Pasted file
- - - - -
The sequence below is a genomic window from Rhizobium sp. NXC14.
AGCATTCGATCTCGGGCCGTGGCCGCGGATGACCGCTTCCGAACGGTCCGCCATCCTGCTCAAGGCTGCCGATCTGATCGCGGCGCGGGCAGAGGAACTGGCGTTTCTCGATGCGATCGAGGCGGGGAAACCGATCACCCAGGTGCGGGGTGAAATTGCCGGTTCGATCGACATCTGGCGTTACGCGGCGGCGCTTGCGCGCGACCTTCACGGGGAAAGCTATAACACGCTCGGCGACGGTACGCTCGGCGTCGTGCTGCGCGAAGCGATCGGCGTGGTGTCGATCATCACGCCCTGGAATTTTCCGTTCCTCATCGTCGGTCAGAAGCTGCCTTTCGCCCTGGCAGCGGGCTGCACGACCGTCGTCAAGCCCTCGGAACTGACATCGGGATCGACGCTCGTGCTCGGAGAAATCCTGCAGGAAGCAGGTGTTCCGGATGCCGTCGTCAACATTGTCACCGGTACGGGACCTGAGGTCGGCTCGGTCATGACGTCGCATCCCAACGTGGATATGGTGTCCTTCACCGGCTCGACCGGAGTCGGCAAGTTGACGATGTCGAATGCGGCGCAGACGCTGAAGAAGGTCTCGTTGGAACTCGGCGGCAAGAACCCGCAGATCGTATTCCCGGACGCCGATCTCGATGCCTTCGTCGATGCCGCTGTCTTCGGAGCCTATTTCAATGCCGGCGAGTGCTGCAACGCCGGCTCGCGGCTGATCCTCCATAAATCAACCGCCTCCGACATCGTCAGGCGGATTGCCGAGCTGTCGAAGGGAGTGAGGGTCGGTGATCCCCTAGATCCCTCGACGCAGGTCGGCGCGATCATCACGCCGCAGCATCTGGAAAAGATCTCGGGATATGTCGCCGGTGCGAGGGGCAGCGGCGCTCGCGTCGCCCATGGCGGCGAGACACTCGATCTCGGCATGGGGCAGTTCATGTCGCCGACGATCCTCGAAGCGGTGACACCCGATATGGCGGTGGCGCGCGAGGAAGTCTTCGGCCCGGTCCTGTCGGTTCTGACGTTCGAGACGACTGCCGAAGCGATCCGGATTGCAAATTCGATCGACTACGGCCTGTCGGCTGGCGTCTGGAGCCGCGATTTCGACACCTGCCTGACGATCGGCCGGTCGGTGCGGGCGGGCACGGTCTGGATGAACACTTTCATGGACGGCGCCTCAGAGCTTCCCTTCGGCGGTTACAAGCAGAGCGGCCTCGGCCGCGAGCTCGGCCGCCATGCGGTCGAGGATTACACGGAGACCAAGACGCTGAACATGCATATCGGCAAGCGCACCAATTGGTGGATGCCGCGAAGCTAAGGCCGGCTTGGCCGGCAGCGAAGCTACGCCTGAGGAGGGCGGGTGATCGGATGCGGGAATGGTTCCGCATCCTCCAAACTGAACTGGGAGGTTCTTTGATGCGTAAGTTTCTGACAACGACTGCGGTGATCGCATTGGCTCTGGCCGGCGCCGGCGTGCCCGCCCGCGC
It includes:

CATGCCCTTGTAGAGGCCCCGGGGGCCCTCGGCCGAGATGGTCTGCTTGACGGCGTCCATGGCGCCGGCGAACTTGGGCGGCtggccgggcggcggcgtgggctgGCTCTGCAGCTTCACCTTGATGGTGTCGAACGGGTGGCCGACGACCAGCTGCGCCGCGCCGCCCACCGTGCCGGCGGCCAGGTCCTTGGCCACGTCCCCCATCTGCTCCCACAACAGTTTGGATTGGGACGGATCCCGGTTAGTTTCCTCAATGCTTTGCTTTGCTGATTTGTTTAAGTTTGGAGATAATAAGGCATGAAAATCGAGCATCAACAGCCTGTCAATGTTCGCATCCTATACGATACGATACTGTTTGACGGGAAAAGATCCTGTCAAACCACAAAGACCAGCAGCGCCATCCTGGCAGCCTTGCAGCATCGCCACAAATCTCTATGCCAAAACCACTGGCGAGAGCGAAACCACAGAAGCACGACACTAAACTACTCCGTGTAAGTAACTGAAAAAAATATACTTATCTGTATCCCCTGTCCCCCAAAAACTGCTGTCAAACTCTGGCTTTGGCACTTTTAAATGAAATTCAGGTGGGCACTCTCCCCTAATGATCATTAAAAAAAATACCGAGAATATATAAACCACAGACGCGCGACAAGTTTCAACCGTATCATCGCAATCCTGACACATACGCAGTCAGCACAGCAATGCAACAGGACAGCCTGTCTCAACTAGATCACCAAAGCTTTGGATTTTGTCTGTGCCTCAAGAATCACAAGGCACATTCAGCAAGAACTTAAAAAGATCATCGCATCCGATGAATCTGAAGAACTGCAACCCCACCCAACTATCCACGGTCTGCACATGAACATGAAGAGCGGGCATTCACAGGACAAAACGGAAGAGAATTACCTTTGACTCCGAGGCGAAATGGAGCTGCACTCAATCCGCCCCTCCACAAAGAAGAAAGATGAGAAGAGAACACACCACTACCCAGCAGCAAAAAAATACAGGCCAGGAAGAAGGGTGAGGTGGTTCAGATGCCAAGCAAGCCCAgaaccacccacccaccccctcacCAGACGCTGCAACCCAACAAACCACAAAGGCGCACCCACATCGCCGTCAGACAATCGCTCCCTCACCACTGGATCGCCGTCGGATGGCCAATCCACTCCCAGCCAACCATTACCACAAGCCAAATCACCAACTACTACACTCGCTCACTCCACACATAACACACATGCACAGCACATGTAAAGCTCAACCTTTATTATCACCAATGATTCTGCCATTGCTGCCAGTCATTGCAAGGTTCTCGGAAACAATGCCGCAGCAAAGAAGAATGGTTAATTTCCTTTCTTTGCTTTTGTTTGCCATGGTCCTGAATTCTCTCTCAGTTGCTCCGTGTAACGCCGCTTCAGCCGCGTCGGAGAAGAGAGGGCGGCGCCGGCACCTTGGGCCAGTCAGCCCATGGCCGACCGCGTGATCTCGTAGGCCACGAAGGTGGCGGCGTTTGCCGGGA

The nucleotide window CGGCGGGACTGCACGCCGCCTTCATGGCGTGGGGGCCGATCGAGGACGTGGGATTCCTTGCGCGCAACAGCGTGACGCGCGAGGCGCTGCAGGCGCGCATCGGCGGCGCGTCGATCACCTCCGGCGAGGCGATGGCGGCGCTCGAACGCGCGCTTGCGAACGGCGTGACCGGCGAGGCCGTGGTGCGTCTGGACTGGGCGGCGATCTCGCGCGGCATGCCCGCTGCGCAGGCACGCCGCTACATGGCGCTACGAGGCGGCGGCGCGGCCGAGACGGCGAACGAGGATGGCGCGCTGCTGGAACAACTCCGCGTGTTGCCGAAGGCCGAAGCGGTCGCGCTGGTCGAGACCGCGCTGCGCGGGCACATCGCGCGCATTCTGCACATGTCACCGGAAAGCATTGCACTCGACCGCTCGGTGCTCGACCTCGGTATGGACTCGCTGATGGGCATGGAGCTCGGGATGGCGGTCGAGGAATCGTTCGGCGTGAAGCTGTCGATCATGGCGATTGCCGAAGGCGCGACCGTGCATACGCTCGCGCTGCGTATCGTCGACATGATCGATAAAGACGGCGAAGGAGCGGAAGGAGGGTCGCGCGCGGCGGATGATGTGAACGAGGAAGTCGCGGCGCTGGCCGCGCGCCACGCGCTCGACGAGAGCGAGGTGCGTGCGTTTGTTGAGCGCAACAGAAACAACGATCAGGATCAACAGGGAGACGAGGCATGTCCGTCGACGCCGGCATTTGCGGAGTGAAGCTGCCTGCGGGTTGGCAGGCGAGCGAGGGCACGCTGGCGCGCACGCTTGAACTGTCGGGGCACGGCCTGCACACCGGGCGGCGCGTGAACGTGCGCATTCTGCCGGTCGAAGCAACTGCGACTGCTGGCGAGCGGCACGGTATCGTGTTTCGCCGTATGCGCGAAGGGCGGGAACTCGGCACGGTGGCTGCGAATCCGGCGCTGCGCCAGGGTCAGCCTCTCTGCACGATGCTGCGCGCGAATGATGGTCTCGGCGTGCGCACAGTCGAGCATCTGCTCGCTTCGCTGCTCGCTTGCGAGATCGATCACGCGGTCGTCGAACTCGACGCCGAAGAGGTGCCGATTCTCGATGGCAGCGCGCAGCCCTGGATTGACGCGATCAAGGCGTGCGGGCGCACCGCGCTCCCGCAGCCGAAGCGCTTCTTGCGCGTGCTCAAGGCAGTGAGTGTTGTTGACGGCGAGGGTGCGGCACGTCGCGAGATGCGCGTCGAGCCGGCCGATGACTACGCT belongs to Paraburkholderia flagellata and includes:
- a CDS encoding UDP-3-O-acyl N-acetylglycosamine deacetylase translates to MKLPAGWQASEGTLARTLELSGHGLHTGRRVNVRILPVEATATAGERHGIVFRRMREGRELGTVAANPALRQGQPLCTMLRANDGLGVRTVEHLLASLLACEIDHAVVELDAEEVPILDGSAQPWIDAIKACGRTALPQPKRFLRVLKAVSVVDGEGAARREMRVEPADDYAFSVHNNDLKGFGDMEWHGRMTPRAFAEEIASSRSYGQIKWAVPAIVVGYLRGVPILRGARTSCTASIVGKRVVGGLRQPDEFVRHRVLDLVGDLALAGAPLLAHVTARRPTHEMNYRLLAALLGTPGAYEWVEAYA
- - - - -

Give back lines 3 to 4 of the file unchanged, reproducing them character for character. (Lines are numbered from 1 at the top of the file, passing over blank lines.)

It includes:

CATGCCCTTGTAGAGGCCCCGGGGGCCCTCGGCCGAGATGGTCTGCTTGACGGCGTCCATGGCGCCGGCGAACTTGGGCGGCtggccgggcggcggcgtgggctgGCTCTGCAGCTTCACCTTGATGGTGTCGAACGGGTGGCCGACGACCAGCTGCGCCGCGCCGCCCACCGTGCCGGCGGCCAGGTCCTTGGCCACGTCCCCCATCTGCTCCCACAACAGTTTGGATTGGGACGGATCCCGGTTAGTTTCCTCAATGCTTTGCTTTGCTGATTTGTTTAAGTTTGGAGATAATAAGGCATGAAAATCGAGCATCAACAGCCTGTCAATGTTCGCATCCTATACGATACGATACTGTTTGACGGGAAAAGATCCTGTCAAACCACAAAGACCAGCAGCGCCATCCTGGCAGCCTTGCAGCATCGCCACAAATCTCTATGCCAAAACCACTGGCGAGAGCGAAACCACAGAAGCACGACACTAAACTACTCCGTGTAAGTAACTGAAAAAAATATACTTATCTGTATCCCCTGTCCCCCAAAAACTGCTGTCAAACTCTGGCTTTGGCACTTTTAAATGAAATTCAGGTGGGCACTCTCCCCTAATGATCATTAAAAAAAATACCGAGAATATATAAACCACAGACGCGCGACAAGTTTCAACCGTATCATCGCAATCCTGACACATACGCAGTCAGCACAGCAATGCAACAGGACAGCCTGTCTCAACTAGATCACCAAAGCTTTGGATTTTGTCTGTGCCTCAAGAATCACAAGGCACATTCAGCAAGAACTTAAAAAGATCATCGCATCCGATGAATCTGAAGAACTGCAACCCCACCCAACTATCCACGGTCTGCACATGAACATGAAGAGCGGGCATTCACAGGACAAAACGGAAGAGAATTACCTTTGACTCCGAGGCGAAATGGAGCTGCACTCAATCCGCCCCTCCACAAAGAAGAAAGATGAGAAGAGAACACACCACTACCCAGCAGCAAAAAAATACAGGCCAGGAAGAAGGGTGAGGTGGTTCAGATGCCAAGCAAGCCCAgaaccacccacccaccccctcacCAGACGCTGCAACCCAACAAACCACAAAGGCGCACCCACATCGCCGTCAGACAATCGCTCCCTCACCACTGGATCGCCGTCGGATGGCCAATCCACTCCCAGCCAACCATTACCACAAGCCAAATCACCAACTACTACACTCGCTCACTCCACACATAACACACATGCACAGCACATGTAAAGCTCAACCTTTATTATCACCAATGATTCTGCCATTGCTGCCAGTCATTGCAAGGTTCTCGGAAACAATGCCGCAGCAAAGAAGAATGGTTAATTTCCTTTCTTTGCTTTTGTTTGCCATGGTCCTGAATTCTCTCTCAGTTGCTCCGTGTAACGCCGCTTCAGCCGCGTCGGAGAAGAGAGGGCGGCGCCGGCACCTTGGGCCAGTCAGCCCATGGCCGACCGCGTGATCTCGTAGGCCACGAAGGTGGCGGCGTTTGCCGGGA